Historically, Bangladesh has been one of the major malaria endemic countries in South-East Asia; however, it has experienced a remarkable decline in malaria incidence over the last decade. Of the country's 64 administrative districts,13 are considered highly endemic for malaria. Presumed and confirmed malaria cases in Bangladesh have decreased from 348,608 in 2000 to 39,719 in 2015, a decline of more than 89%. Reported malaria deaths have also decreased from 478 in 2000 to 9 in 2015.
In recent years, P. falciparum has been the main cause of malaria infections (90 percent), although P. vivax is also present in certain parts of the country (9 percent), with mixed infections of P. falciparum and P. vivax and some cases of P. malariae also detected. More than 80% of all cases of malaria in Bangladesh are reported from the three Chittagong Hill Tract (CHT) districts (Rangamati, Khagrachari, and Banderban), located in the south-eastern region of the country.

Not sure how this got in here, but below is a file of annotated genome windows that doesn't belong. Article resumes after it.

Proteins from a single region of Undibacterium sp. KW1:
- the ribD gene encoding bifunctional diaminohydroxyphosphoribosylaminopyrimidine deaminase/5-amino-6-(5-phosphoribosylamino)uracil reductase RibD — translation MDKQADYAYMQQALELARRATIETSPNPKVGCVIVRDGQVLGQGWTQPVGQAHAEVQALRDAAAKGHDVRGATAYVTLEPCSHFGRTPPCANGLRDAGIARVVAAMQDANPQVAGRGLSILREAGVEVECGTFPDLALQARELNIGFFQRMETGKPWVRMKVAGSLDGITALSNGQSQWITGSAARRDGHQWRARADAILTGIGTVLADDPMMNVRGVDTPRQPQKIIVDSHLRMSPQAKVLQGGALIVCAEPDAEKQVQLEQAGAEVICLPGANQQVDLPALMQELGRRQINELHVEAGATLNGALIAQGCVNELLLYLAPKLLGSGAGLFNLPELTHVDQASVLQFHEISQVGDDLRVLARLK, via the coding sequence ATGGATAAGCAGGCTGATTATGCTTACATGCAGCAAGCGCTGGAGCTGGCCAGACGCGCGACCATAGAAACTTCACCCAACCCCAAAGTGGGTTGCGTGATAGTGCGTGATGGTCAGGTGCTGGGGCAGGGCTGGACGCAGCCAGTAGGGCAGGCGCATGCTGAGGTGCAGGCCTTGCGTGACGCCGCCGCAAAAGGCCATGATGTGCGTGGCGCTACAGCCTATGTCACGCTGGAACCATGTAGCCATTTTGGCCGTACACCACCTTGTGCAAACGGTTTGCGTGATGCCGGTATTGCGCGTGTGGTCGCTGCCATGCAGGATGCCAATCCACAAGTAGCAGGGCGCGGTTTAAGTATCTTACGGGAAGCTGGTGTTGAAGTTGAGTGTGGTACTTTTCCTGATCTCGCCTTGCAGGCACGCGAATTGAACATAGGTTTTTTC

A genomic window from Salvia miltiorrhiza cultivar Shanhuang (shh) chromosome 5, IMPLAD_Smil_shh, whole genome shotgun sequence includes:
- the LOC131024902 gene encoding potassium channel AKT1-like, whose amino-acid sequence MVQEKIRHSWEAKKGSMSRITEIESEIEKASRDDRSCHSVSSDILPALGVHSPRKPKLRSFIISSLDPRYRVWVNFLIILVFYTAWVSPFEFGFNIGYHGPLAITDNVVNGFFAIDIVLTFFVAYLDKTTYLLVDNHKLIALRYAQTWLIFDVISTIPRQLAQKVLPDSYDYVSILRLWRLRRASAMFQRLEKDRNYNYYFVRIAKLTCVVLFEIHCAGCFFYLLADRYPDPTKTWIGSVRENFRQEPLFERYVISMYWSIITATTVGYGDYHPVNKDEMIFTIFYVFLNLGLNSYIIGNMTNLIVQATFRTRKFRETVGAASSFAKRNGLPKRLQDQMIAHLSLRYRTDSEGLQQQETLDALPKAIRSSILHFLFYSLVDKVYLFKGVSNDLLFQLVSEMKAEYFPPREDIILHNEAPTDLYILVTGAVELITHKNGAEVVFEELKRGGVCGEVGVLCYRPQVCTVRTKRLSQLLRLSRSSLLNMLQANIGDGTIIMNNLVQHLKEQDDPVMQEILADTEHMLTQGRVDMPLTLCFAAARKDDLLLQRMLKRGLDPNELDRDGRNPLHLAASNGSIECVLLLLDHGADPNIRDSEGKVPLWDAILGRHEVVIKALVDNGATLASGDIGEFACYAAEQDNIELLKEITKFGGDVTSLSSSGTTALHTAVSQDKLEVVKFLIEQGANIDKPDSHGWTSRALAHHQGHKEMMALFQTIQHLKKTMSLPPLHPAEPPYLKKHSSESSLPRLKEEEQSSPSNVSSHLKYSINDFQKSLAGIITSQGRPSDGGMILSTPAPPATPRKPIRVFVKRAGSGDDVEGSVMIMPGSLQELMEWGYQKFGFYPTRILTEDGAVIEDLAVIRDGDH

- 11% of the total population are at risk (total population: 159 million)
- 39,719 cases of malaria and 9 deaths in 2015
- 2.99 Annual Parasite Index (cases/1,000 population/year)
- 4.84% slide positivity rate
- Dominant malaria species: P. falciparum
- Elimination goal: zero indigenous cases and zero deaths by 2020